Tim Mhyre: Pioneering Blood Tests to Detect and Treat Brain Diseases
Brains are mysterious things. Hidden behind the protective skull and blood-brain barrier, there is no way to effectively diagnose many of the disorders that cripple it – much less predict their development.
But Tim Mhyre, PhD, thinks there is a natural portal into the brain that can act like a crystal ball of sorts. And that is the blood. Examining this most essential fluid already tells physicians about heart attack risks, as well as infections and other maladies.
So he asks – why can’t it tell us about Alzheimer’s and Parkinson’s disease, diagnosed in about six million Americans, as well as traumatic brain injury (TBI), a growing public health concern that affects another 1.4 million a year? Damage seen in TBI comes from car crashes, falls, sports injuries, as well as increasingly from military assaults, such as roadside bombings.
What is common to these disorders is that they all involve inflammation in the brain, and, furthermore, these diseases promote a breakdown in the blood-brain barrier that normally restricts passage of biological materials in to and out of the brain. So these substances leak into the blood, Mhyre says, and can be collected through a simple blood draw in the arm. Examining activated immune system cells shuttling to and from the brain in blood may also offer information to predict development or severity of disease, which can then guide treatment.
“This won’t be a Star Trek tricoder solution to diagnosis, but it could offer an invaluable insight into what is going on in the brain,” says Mhyre.
Howard J. Federoff, MD, PhD, executive vice president for health sciences, agrees. He is Mhyre’s colleague and former mentor who recruited him to Georgetown from the University of Rochester shortly after Federoff did the same in 2007. Mhyre received his PhD in neurobiology and anatomy in 2000 from the University of Rochester, and he credits Federoff with setting his career path.
In 2008, Federoff received a $3.1 million grant from the NIH to lead a collaboration of researchers – including Mhyre – to develop early detection methods for Alzheimer’s disease, which includes examining blood samples from patients. And earlier this year, under Federoff’s leadership, Mhyre and other neuroscientists were awarded a five-year, $15.2 million grant by the Department of Defense (DOD) to help understand and improve treatment of TBI. This grant includes other scientists from the University of Rochester and from a new collaborator, the Institute for Systems Biology in Seattle, which has pioneered a systems approach to understanding disease.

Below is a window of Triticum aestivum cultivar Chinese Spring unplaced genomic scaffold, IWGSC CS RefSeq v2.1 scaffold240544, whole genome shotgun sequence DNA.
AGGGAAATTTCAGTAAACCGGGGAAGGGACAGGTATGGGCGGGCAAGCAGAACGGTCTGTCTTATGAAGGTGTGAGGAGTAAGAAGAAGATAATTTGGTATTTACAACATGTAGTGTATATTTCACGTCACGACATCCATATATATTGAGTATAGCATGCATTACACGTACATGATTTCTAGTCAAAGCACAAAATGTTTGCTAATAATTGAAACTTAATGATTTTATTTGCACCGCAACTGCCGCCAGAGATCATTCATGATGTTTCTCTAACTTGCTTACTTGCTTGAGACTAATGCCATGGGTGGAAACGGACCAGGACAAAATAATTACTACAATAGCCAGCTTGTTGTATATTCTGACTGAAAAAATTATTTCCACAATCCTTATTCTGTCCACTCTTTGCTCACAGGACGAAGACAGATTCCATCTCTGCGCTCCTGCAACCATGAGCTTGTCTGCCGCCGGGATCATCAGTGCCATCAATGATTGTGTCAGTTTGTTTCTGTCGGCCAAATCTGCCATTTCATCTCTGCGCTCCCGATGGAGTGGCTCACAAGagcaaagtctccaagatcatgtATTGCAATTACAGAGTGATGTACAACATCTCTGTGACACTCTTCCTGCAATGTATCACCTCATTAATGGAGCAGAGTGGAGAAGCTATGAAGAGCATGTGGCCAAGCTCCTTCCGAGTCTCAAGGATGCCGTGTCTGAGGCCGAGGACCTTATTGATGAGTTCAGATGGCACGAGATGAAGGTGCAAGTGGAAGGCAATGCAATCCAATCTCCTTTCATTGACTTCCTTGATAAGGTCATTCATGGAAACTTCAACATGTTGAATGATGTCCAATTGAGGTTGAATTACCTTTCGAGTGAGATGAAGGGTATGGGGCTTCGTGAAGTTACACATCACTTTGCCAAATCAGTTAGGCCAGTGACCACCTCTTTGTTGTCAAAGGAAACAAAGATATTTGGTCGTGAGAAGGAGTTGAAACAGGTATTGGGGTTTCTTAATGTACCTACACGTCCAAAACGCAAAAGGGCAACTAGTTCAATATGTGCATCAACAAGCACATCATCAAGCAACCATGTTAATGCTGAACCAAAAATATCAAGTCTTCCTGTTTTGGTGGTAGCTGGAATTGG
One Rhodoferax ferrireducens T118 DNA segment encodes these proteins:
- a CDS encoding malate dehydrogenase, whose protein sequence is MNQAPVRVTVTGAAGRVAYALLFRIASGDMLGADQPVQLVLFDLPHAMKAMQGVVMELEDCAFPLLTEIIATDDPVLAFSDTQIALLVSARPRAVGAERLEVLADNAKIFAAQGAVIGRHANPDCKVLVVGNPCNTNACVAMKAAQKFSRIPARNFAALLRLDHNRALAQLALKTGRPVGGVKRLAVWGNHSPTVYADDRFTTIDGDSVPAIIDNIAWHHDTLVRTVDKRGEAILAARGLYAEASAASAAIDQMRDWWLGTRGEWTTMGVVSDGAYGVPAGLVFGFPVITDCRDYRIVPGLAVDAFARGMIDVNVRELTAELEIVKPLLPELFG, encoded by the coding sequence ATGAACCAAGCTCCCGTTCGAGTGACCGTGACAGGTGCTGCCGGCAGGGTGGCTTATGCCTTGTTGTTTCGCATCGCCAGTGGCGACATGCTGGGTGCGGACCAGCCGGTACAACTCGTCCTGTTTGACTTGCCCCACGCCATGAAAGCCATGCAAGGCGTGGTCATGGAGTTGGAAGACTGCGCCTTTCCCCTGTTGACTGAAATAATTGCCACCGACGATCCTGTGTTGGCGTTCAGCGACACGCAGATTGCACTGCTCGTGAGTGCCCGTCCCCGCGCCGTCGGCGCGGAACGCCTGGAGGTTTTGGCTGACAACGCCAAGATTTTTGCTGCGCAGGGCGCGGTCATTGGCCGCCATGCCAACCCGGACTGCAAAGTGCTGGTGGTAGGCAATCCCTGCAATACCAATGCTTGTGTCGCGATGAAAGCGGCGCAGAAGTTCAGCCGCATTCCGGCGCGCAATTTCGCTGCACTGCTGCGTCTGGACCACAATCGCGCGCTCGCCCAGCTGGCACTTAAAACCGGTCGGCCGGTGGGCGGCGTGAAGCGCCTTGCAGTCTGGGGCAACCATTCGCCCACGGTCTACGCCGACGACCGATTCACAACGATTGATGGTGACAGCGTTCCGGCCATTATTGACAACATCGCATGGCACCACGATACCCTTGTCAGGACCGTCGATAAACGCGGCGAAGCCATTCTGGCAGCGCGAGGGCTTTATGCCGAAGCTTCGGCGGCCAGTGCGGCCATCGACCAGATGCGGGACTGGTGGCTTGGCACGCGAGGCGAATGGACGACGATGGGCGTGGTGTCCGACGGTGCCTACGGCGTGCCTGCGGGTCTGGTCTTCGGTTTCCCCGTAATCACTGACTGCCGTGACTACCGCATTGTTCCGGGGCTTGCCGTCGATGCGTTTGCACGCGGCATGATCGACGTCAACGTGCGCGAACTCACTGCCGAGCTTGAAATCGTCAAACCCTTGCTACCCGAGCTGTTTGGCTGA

In these grants, among other things, Mhyre and colleagues will be looking for blood biomarkers that will help predict if a person is developing Alzheimer's or Parkinson's disease at a stage where it could be effectively treated and whether someone with TBI will have a good or bad outcome, Mhyre says. “The mode of TBI injury is different for different people; one person may have fallen and hit his head in one place whereas a roadside blast can injure a brain in multiple ways,” he says. “So a variety of biomarkers may be needed to predict outcome.”
The TBI grant will be conducted in phases, starting out with collecting histories, brain scans, and blood samples from individuals coming into an emergency department in the District of Columbia with brain injuries. These patients will be followed to see how their brains heal – and how biomarkers change based on the course of the injury and treatment. The second phase will be conducted in soldiers with blast injuries. “We want to develop a toolkit that tells us how well a person is going to survive such an injury and how they progress,” Mhyre says.
“Using these new ideas to diagnose brain disorders in time to treat or possibly prevent damage is really exciting,” he says. “In the future, everyone may get a brain ‘blood test’ along with their cholesterol test.”
By Renee Twombly, GUMC Communications